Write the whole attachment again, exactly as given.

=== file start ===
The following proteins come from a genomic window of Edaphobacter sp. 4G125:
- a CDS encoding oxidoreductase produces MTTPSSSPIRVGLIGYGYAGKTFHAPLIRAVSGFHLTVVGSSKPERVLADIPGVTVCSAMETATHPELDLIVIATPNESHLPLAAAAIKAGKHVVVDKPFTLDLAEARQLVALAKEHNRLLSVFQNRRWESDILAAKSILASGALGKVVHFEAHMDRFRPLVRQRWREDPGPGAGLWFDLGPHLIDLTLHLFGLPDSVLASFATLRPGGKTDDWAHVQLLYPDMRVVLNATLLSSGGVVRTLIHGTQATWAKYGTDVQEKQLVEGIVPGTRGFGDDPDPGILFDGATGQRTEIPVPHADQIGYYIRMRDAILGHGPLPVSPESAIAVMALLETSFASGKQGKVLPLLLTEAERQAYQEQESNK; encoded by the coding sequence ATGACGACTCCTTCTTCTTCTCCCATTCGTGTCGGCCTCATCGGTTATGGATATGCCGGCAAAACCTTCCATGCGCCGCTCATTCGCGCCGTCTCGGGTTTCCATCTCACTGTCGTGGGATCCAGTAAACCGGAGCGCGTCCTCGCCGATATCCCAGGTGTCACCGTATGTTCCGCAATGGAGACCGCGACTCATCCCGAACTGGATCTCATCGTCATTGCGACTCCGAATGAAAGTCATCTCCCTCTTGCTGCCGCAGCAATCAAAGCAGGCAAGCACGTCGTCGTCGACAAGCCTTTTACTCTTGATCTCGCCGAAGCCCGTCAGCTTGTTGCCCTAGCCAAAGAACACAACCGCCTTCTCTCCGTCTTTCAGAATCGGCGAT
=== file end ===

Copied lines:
The following proteins come from a genomic window of Edaphobacter sp. 4G125:
- a CDS encoding oxidoreductase produces MTTPSSSPIRVGLIGYGYAGKTFHAPLIRAVSGFHLTVVGSSKPERVLADIPGVTVCSAMETATHPELDLIVIATPNESHLPLAAAAIKAGKHVVVDKPFTLDLAEARQLVALAKEHNRLLSVFQNRRWESDILAAKSILASGALGKVVHFEAHMDRFRPLVRQRWREDPGPGAGLWFDLGPHLIDLTLHLFGLPDSVLASFATLRPGGKTDDWAHVQLLYPDMRVVLNATLLSSGGVVRTLIHGTQATWAKYGTDVQEKQLVEGIVPGTRGFGDDPDPGILFDGATGQRTEIPVPHADQIGYYIRMRDAILGHGPLPVSPESAIAVMALLETSFASGKQGKVLPLLLTEAERQAYQEQESNK; encoded by the coding sequence ATGACGACTCCTTCTTCTTCTCCCATTCGTGTCGGCCTCATCGGTTATGGATATGCCGGCAAAACCTTCCATGCGCCGCTCATTCGCGCCGTCTCGGGTTTCCATCTCACTGTCGTGGGATCCAGTAAACCGGAGCGCGTCCTCGCCGATATCCCAGGTGTCACCGTATGTTCCGCAATGGAGACCGCGACTCATCCCGAACTGGATCTCATCGTCATTGCGACTCCGAATGAAAGTCATCTCCCTCTTGCTGCCGCAGCAATCAAAGCAGGCAAGCACGTCGTCGTCGACAAGCCTTTTACTCTTGATCTCGCCGAAGCCCGTCAGCTTGTTGCCCTAGCCAAAGAACACAACCGCCTTCTCTCCGTCTTTCAGAATCGGCGAT